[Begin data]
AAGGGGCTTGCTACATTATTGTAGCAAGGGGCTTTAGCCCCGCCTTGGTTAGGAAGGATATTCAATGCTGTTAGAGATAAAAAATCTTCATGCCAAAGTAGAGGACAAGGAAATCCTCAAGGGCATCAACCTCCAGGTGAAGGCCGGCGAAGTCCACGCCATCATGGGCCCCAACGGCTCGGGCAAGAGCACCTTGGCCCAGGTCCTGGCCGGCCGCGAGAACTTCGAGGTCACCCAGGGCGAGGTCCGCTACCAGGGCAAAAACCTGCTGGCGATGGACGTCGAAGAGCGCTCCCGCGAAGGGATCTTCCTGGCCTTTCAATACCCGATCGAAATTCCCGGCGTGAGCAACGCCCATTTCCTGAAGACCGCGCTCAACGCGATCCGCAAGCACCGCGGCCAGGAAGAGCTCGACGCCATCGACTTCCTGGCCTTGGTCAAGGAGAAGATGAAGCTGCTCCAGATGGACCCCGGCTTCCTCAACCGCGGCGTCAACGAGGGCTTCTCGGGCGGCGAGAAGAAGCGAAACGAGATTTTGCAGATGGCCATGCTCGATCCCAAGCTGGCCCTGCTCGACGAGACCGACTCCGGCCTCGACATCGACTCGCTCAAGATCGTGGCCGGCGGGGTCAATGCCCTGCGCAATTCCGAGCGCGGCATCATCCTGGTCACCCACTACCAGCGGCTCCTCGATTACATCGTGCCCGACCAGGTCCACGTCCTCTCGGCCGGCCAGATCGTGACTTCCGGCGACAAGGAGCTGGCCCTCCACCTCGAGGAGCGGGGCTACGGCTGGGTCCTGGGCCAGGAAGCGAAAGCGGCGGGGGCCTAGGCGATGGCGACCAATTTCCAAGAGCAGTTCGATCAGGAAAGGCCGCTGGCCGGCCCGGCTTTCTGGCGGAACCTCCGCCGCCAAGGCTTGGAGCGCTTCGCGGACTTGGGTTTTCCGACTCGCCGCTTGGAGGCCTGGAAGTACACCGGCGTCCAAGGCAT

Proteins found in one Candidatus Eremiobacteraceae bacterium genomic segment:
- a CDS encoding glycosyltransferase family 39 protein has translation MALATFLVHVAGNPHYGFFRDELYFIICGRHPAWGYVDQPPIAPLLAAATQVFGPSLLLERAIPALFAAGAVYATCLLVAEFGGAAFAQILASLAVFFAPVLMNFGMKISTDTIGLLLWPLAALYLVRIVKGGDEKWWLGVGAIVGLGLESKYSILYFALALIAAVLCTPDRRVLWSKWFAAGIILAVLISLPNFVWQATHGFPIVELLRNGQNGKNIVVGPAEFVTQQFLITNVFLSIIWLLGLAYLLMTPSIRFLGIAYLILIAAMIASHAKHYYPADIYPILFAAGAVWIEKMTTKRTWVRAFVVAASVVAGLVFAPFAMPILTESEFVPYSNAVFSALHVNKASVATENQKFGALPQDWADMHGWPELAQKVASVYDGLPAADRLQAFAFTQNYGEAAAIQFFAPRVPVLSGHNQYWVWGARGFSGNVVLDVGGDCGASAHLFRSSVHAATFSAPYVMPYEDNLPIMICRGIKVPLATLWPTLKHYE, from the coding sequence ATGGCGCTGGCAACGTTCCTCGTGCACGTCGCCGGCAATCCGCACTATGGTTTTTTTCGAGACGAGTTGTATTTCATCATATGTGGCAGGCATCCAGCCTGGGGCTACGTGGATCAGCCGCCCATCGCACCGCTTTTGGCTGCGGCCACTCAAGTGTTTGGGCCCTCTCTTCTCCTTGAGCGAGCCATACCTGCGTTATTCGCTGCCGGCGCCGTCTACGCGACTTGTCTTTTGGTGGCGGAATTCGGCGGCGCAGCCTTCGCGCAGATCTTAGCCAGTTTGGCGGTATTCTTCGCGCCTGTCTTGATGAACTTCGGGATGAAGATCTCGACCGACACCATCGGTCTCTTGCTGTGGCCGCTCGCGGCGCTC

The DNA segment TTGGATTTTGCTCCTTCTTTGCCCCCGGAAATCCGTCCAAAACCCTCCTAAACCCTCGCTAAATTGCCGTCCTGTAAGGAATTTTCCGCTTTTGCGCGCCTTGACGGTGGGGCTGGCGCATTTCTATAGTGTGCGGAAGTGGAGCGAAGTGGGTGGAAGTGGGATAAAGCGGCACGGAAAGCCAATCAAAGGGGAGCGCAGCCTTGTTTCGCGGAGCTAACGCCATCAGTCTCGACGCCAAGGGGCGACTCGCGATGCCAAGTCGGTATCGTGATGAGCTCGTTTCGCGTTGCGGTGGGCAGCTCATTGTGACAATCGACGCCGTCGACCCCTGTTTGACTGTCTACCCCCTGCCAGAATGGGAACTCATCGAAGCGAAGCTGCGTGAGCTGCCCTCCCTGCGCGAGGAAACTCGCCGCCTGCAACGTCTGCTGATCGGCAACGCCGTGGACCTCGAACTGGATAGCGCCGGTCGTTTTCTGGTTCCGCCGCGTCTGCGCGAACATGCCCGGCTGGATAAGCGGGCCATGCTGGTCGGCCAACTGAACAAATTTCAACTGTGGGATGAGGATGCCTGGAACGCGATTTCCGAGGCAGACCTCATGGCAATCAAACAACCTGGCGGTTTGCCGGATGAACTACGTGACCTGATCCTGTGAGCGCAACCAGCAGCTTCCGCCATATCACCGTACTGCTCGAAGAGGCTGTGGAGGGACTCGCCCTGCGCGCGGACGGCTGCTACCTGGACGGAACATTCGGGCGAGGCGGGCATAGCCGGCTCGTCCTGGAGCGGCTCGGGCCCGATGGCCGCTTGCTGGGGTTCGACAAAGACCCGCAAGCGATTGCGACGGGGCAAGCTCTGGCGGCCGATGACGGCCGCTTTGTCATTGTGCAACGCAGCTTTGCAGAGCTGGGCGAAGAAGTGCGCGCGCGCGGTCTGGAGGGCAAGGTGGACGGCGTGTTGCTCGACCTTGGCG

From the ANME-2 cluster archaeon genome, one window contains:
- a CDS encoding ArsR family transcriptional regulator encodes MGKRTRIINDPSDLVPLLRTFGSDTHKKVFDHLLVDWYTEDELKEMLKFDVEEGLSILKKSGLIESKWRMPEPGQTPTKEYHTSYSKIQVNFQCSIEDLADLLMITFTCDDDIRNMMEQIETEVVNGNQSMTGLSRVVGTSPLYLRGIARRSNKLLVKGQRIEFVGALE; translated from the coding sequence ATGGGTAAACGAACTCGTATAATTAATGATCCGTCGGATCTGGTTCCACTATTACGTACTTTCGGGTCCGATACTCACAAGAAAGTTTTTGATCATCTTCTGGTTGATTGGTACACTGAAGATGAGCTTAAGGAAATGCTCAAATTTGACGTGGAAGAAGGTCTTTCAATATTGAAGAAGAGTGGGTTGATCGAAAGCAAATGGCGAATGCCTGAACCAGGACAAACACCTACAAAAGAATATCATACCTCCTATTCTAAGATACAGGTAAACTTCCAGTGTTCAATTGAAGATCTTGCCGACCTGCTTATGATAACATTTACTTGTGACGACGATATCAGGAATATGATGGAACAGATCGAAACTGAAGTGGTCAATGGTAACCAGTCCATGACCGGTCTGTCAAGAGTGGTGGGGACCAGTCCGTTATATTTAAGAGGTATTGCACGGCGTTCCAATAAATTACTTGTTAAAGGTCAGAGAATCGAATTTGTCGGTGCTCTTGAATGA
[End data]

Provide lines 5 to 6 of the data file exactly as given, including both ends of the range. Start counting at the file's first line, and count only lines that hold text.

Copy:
From the ANME-2 cluster archaeon genome, one window contains:
- a CDS encoding ArsR family transcriptional regulator encodes MGKRTRIINDPSDLVPLLRTFGSDTHKKVFDHLLVDWYTEDELKEMLKFDVEEGLSILKKSGLIESKWRMPEPGQTPTKEYHTSYSKIQVNFQCSIEDLADLLMITFTCDDDIRNMMEQIETEVVNGNQSMTGLSRVVGTSPLYLRGIARRSNKLLVKGQRIEFVGALE; translated from the coding sequence ATGGGTAAACGAACTCGTATAATTAATGATCCGTCGGATCTGGTTCCACTATTACGTACTTTCGGGTCCGATACTCACAAGAAAGTTTTTGATCATCTTCTGGTTGATTGGTACACTGAAGATGAGCTTAAGGAAATGCTCAAATTTGACGTGGAAGAAGGTCTTTCAATATTGAAGAAGAGTGGGTTGATCGAAAGCAAATGGCGAATGCCTGAACCAGGACAAACACCTACAAAAGAATATCATACCTCCTATTCTAAGATACAGGTAAACTTCCAGTGTTCAATTGAAGATCTTGCCGACCTGCTTATGATAACATTTACTTGTGACGACGATATCAGGAATATGATGGAACAGATCGAAACTGAAGTGGTCAATGGTAACCAGTCCATGACCGGTCTGTCAAGAGTGGTGGGGACCAGTCCGTTATATTTAAGAGGTATTGCACGGCGTTCCAATAAATTACTTGTTAAAGGTCAGAGAATCGAATTTGTCGGTGCTCTTGAATGA